last hacked on Jul 15, 2019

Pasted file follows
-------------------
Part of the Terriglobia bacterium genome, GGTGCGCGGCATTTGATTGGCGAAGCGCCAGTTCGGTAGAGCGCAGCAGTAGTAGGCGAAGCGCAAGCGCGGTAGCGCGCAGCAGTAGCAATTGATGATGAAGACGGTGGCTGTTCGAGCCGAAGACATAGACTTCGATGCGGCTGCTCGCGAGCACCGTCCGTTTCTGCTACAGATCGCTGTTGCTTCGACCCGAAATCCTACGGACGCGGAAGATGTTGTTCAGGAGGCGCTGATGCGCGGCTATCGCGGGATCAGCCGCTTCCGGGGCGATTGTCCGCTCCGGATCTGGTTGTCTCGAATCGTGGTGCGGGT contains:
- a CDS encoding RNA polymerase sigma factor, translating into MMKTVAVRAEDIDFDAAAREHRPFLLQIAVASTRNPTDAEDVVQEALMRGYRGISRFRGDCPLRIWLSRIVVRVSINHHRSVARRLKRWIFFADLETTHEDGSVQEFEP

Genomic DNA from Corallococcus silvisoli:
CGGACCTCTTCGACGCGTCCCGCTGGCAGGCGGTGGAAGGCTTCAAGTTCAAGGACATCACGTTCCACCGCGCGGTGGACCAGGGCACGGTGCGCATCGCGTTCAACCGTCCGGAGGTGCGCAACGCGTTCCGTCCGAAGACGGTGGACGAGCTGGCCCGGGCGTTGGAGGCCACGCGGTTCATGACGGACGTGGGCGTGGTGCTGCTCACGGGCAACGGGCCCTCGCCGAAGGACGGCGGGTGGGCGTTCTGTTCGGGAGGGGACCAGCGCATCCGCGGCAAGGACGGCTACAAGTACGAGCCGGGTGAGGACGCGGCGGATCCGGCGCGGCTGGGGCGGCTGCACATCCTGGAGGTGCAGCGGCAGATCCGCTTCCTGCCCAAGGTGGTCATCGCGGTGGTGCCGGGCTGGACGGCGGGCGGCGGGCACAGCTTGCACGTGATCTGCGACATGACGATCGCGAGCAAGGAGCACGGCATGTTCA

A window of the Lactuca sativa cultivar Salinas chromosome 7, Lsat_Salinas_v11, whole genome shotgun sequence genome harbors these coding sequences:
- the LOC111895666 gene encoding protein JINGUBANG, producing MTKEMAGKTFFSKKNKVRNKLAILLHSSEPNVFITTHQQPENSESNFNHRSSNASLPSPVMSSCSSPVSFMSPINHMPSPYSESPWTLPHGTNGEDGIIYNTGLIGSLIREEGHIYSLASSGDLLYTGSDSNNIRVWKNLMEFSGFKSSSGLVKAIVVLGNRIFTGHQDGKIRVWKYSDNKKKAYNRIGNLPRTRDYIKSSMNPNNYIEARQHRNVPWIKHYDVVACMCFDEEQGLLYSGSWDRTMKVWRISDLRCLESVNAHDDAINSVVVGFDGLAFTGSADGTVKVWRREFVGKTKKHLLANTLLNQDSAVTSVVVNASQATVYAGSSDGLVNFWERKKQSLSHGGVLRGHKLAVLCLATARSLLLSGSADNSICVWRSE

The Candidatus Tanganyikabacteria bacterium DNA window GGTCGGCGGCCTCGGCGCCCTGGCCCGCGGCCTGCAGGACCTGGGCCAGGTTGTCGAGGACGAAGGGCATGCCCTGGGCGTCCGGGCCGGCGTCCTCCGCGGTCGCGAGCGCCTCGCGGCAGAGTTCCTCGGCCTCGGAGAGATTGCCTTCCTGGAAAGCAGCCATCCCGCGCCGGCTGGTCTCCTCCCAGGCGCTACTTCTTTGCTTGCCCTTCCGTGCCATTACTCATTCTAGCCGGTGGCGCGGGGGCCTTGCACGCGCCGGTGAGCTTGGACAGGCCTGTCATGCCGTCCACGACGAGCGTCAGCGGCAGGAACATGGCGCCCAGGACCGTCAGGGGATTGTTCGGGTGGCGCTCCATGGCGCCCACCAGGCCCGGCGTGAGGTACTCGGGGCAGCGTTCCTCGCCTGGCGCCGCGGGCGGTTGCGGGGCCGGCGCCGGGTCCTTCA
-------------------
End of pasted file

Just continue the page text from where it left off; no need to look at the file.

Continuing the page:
## Note: This tutorial makes use of LaTeX and until official support is available on this site click the link to run a script to render any equations: [link and **activate MathJax render engine**][1] [1]: javascript:(function(){if(window.MathJax===undefined){var%20script%20=%20document.createElement("script");script.type%20=%20"text/javascript";script.src%20=%20"";var%20config%20=%20%27MathJax.Hub.Config({%27%20+%20%27extensions:%20["tex2jax.js"],%27%20+%20%27tex2jax:%20{%20inlineMath:%20[["$","$"],["\\\\\\\\\\\\(","\\\\\\\\\\\\)"]],%20displayMath:%20[["$$","$$"],["\\\\[","\\\\]"]],%20processEscapes:%20true%20},%27%20+%20%27jax:%20["input/TeX","output/HTML-CSS"]%27%20+%20%27});%27%20+%20%27MathJax.Hub.Startup.onload();%27;if%20(window.opera)%20{script.innerHTML%20=%20config}%20else%20{script.text%20=%20config}%20document.getElementsByTagName("head")[0].appendChild(script);(doChatJax=function(){window.setTimeout(doChatJax,1000);MathJax.Hub.Queue(["Typeset",MathJax.Hub]);})();}else{MathJax.Hub.Queue(["Typeset",MathJax.Hub]);}})(); # Machine Learning III: Supervised Learning ## Overview We are going to read and analyze a csv file containing the famous Wisconsin Breast Cancer Dataset and feed it into a __classifier__, an algorithm that goes through the process of prediciting the _class_, or label, of our data points in the observation. Classifiers are particularly a common thing in supervised learning ecosystems. # Supervised Learning In supervised learning our data is __labeled__, meaning the trainer provides the alogirthm with a desired input/output pair (sometimes referred to as the __supervisory signal__) to help it generate an inferred function that can map new cases to the right label. In other words, supervised learning is a learning algorithm based in __ground truths__ which is able to utilize induction to approximate the relationship between input and output parameters. With supervised learning you want to watch out for how you optimize between __model complexity__ and __overfitting__. You overfit your data everytime your function is learning to fit your training data in a way that does not _generalize to your dataset_. ## Classifying vs. Regressions The regression we learned previously is an example of a forecasting algorithm, which is used to try and predict a trend and generate information in the future. While useful for continous or ordered values, most business driven questions instead are not structured like this; generally a business will concern itself with questions such as whether a costumer with $ X $ features is their optimal target for an ad campaign, and here they need to group their output costumer into a class such as "likely buyer" or "unlikely buyer". These decision generating classification problems are more directly tied to implementation for a business so it naturally makes sense to work in these problem spaces with a classification model. # K-Nearest Neighbors K-Nearest Neighbors (or kNN for short) can be used to classify or perform regressions, though it see's much more widespread adoption in classification models. With KNN it is easy to interpret the outcome, in a moderate regime the computation is not too cost-prohibative, and it provides us with quite a fair bit of predicative power. This makes it a strong tool in the data scientists toolkit until the application. In KNN we calculate the relative distance of all the points with our dataset we seek to classify, and the nearest neighbors we select based off our $ k $ parameter vote on the label of our input. The algorithm basically works out to: 1. Read and clean data 2. Select and initialize value of k 3. Iterate from 1 to $ n $ number of training data points and: 1. Calculate the (Euclidean) distance between each element of training data and test data. Other metric distances, such as the cosine and Chebyshev distances, are occasionally used. 2. Sort distances to optimize for lowest value 3. Pull first $ k $ elements from the sorted array to generate your voters 4. Return the most freqent vote as your class for the test data. ```python import numpy as np from sklearn import preprocessing, model_selection, neighbors import pandas as pd from urllib.request import urlopen ``` ## Imports Panda is a dataframe library; it also used to read a csv file of Google stocks Numpy gives us access to fast computations and a handy array module Urllib has the handy urlopen function, which we will use to access our dataset SKL Preprocessing here can be used for data scaling on our features, SKL model selection creates training and testing samples and split/shuffle data for decreasing bias SKL neighbors is the k Nearest Neighbors classifier # Opening our dataset We are using the UCI breast cancer data set available at . I encourage you to explore that directory if you are interested in learning more about it. ```python data_URL = '' indices= ["id","clump_thickness","uniform_cell_size","uniform_cell_shape", "marginal_adhesion","single_epi_cell_size","bare_nuclei","bland_chromation", "normal_nucleoli","mitoses","class"] df = pd.read_csv(urlopen(data_URL),names=indices) ``` # Data Exploration A healthy practice in data science is to explore your data prior to performing any major analysis. Wise generals know a bit of scouting gives you the intel to plan out major operations efficiently. A first peek at our dataframe will inform us about how to structure our training data. ```python print(df.head()) ``` id clump_thickness uniform_cell_size uniform_cell_shape \ 0 1000025 5 1 1 1 1002945 5 4 4 2 1015425 3 1 1 3 1016277 6 8 8 4 1017023 4 1 1 marginal_adhesion single_epi_cell_size bare_nuclei bland_chromation \ 0 1 2 1 3 1 5 7 10 3 2 1 2 2 3 3 1 3 4 3 4 3 2 1 3 normal_nucleoli mitoses class 0 1 1 2 1 2 1 2 2 1 1 2 3 7 1 2 4 1 1 2 Here we either can drop our ids or use them to populate the index for the dataframe since it's a unique identifier that makes our current indexing value irrelevant. Here dropping the data when we have less useful generated information as our index seems like a waste so I will err on the side of caution and set our index to be `id`. ```python # df.drop(['id'],1, inplace=True) df.set_index('id',inplace=True) print(df.head()) ``` clump_thickness uniform_cell_size uniform_cell_shape \ id 1000025 5 1 1 1002945 5 4 4 1015425 3 1 1 1016277 6 8 8 1017023 4 1 1 marginal_adhesion single_epi_cell_size bare_nuclei \ id 1000025 1 2 1 1002945 5 7 10 1015425 1 2 2 1016277 1 3 4 1017023 3 2 1 bland_chromation normal_nucleoli mitoses class id 1000025 3 1 1 2 1002945 3 2 1 2 1015425 3 1 1 2 1016277 3 7 1 2 1017023 3 1 1 2 Next up, let's read over the documentation provided in the directory I previously linked to see if the authors can help us parse the material. If you ignored my previous encouragement then you might wonder how I knew the indices and their names. It's in the docs, specifically, there it states quite a few useful things. ``` 6. Number of Attributes: 10 plus the class attribute 7. Attribute Information: (class attribute has been moved to last column) # Attribute Domain -- ----------------------------------------- 1. Sample code number id number 2. Clump Thickness 1 - 10 3. Uniformity of Cell Size 1 - 10 4. Uniformity of Cell Shape 1 - 10 5. Marginal Adhesion 1 - 10 6. Single Epithelial Cell Size 1 - 10 7. Bare Nuclei 1 - 10 8. Bland Chromatin 1 - 10 9. Normal Nucleoli 1 - 10 10. Mitoses 1 - 10 11. Class: (2 for benign, 4 for malignant) 8. Missing attribute values: 16 ``` There are 16 instances in Groups 1 to 6 that contain a single missing (i.e., unavailable) attribute value, now denoted by "?". So we know now that our label is `class`, as well as the fact that the data is a set of integers are normalized to be between 1 and 10, and that there are unavailable attribute values that we need to clean and put into text form prior to generating our classifiers training and test sets. ```python df.replace('?',-99999,inplace=True) ``` 9. Class distribution: Benign: 458 (65.5%) Malignant: 241 (34.5%) Lastly, we can see have about twice as many benign as malignant growths, meaning that we should pay attention to how well our classifier learns each case. Thanks to this exploration we have a pretty solid grasp on our dataset, which may have taken considerably longer if we didn't take a few moments to scan the pertinant documentation. Skip this step in future projects at your peril. # Training our Model Just like our regression, switching over to numpy arrays shuold assist with the computation of our learning system, though we need to keep in mind our `class` for the classifier is still in the data. Let's create the input and output arrays to train our system. Since we already saw all our data is normalized preprocessing the data doesn't benefit us much and can be ignored. ```python X=np.array(df.drop(['class'],1)) y=np.array(df['class']) ``` As our system votes let us take a moment to consider what is being output by the classifier: it will vote on our test data and then if we want to score it's only reasonable to see how accurate it was with the voting, so we should print the results of our classification and see what percent we got right. ```python X_train, X_test, y_train, y_test = model_selection.train_test_split(X, y, test_size=0.2,) clf=neighbors.KNeighborsClassifier(), y_train) accuracy = clf.score(X_test, y_test) print(accuracy) ``` 0.9785714285714285 It seems there were a few errors in our classifier so let's take a more detailed look at how __confident__ our classifier was on its votes. Specifically we're curious about the cases it got wrong. ```python all_votes=np.array([np.append(clf.predict_proba(X_test)[i],y_test[i]) for i in range(1,y_test.size)]) # print([1 if abs(clf.predict_proba(X_test)[i][0]-clf.predict_proba(X_test)[i][1])<1 else None for i in range(1,y_test.size)] ) ``` ``` [[1. 0. 2. ] [1. 0. 2. ] [1. 0. 2. ] [0.4 0.6 2. ] [1. 0. 2. ] [0. 1. 4. ] [0. 1. 4. ] [1. 0. 2. ] ... this goes on for quite a while ``` Let's take a peak at specific instances where our classifier messed up. ```python for vote in all_votes: if vote[0]>vote[1]: result=2 else: result=4 if result!=vote[2]: print(vote,result==vote[2]) ``` [0.4 0.6 2. ] False [0.6 0.4 4. ] False [0.4 0.6 2. ] False It looks like each time that the classifier was wrong it was in fact on the decision boundary and one vote in the other direction would have swayed the results to correct. Let's compare that to the number of times our classifier wasn't 100% certain. ```python for vote in all_votes: if vote[0]>vote[1]: result=2 else: result=4 if abs(vote[0]-vote[1])<1: print(vote,result==vote[2]) ``` [0.4 0.6 2. ] False [0.6 0.4 4. ] False [0.2 0.8 4. ] True [0.2 0.8 4. ] True [0.2 0.8 4. ] True [0.2 0.8 4. ] True [0.8 0.2 2. ] True [0.4 0.6 4. ] True [0.2 0.8 4. ] True [0.2 0.8 4. ] True [0.2 0.8 4. ] True [0.4 0.6 2. ] False [0.2 0.8 4. ] True [0.2 0.8 4. ] True [0.2 0.8 4. ] True Our classifier generally felt much more certain on the contentious data so it might make sense for us to in the future disregard 2 out of 5 classifications or perform further analysis to reach a conclusion. # Conclusions KNN provides an easy to implement and interpretable way to create a supervised learner that labels our test data. To understand it's limitations it would be reasonable to implement the algorithm from scratch. # Credits A large amount of inspiration is based on content from the Practical Machine Learning Tutorial created by YouTuber SentDex. Playlist: